Not surprised to wake in a strange bed, in this unknown and distant city, through bamboo shades I watched mornings light dappled by heavily falling snow. Different as well, I am not alone as my companion of last night still shares my bed.
I smiled remembering our laughter, how we sang and danced while holding hands. Her wildly tangled blond hair so mottled by mornings light. Golden hazel are her eyes, clear, confidant, and full of love as she moves closer to my side.
She placed her hand to my cheek, I felt her warm breath, and so softly she whispered, “Pop, read me that story again, the one about the man selling caps that were all stolen by monkeys, and do the funny monkey voices too.” And for my Granddaughter, I so gladly complied.
“This is such a Mavie and Davie story,” said Davis, casually sliding his gaze around the room. He scanned every booth, and corner for his sister Mavis, just to be sure she had not silently infiltrated his one table-two-chair coffee shop kingdom.
“I mean,” he continued,” you know how she can be, more than little competitive, right? Between us we have our own rules about it, always have. Friendly, with love, looking out for each other. Well, mostly.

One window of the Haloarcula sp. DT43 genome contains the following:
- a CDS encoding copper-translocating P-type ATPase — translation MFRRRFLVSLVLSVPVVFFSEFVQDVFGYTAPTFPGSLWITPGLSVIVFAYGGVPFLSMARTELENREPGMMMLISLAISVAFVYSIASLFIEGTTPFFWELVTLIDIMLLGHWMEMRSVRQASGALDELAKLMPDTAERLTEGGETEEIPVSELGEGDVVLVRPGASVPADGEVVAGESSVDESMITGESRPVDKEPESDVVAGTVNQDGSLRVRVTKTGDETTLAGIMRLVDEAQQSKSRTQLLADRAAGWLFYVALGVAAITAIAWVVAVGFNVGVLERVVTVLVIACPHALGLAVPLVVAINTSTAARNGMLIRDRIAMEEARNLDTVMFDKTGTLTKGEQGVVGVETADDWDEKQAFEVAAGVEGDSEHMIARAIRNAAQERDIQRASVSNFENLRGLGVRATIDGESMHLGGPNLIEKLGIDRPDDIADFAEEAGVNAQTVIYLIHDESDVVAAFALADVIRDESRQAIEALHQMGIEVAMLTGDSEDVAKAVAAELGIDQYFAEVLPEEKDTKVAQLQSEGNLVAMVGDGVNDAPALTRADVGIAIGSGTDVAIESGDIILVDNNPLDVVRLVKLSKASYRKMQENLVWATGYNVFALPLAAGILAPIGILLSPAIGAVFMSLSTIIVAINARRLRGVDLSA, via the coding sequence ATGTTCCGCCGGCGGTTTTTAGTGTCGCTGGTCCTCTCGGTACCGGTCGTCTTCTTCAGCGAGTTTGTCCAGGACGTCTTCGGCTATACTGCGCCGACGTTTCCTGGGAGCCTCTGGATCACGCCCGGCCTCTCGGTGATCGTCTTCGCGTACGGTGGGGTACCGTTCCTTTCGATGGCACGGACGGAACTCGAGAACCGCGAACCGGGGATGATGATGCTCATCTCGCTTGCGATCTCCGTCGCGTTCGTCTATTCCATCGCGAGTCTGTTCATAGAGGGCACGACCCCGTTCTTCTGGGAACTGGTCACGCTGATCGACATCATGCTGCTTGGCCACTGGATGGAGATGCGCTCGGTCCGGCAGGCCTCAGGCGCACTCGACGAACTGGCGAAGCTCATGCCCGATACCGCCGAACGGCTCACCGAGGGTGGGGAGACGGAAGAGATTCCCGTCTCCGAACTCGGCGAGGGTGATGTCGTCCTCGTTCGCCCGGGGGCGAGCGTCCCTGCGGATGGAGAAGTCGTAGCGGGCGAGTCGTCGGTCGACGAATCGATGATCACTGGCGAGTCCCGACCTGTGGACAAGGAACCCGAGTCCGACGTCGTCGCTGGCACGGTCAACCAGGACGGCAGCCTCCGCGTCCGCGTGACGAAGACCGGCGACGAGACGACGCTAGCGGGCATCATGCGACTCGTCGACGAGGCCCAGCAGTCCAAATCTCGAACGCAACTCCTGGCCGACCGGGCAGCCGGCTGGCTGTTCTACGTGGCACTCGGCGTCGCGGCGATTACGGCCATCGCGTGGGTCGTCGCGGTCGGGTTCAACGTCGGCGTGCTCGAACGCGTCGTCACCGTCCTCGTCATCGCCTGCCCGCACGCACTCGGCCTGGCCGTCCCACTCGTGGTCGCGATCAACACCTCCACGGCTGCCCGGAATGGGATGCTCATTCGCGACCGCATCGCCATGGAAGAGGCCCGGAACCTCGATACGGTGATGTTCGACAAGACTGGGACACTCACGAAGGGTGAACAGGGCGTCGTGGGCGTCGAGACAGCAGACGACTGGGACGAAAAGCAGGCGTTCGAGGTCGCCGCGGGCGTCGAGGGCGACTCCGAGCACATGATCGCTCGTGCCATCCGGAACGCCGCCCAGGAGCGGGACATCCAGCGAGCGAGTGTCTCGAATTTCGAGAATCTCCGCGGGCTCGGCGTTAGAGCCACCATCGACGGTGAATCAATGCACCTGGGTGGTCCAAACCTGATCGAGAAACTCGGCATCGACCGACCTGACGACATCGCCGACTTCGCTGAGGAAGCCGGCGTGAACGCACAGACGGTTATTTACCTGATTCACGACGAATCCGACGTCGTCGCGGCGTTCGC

Remember last summer? When ever you came by we were fighting? We sent these nattering nasty little text-messages, sniping and snapping back and forth for weeks. The argument was stupid. Aren’t they all? It was about who’s phone was better. First I got this feature, thought it would be real handy.
You typed in six-six-six, you know, like hell and the devil and everything, then hit the pound sign. Put the phone under your cup, it would get real hot and reheat your coffee. Sounded good, but she would watch till I did it, then call me. Like a jerk I answered every time! We both got the optional cellphone fax feature that used the same little papers to rolled cigarettes too. Worthless. The faxes too small to read, and neither of us smoked. Then she got a retina scanner in her phone and I wore mirrored sunglasses day and night just to spite her. People assumed I was on drugs! Sure, we made up, always do eventually.”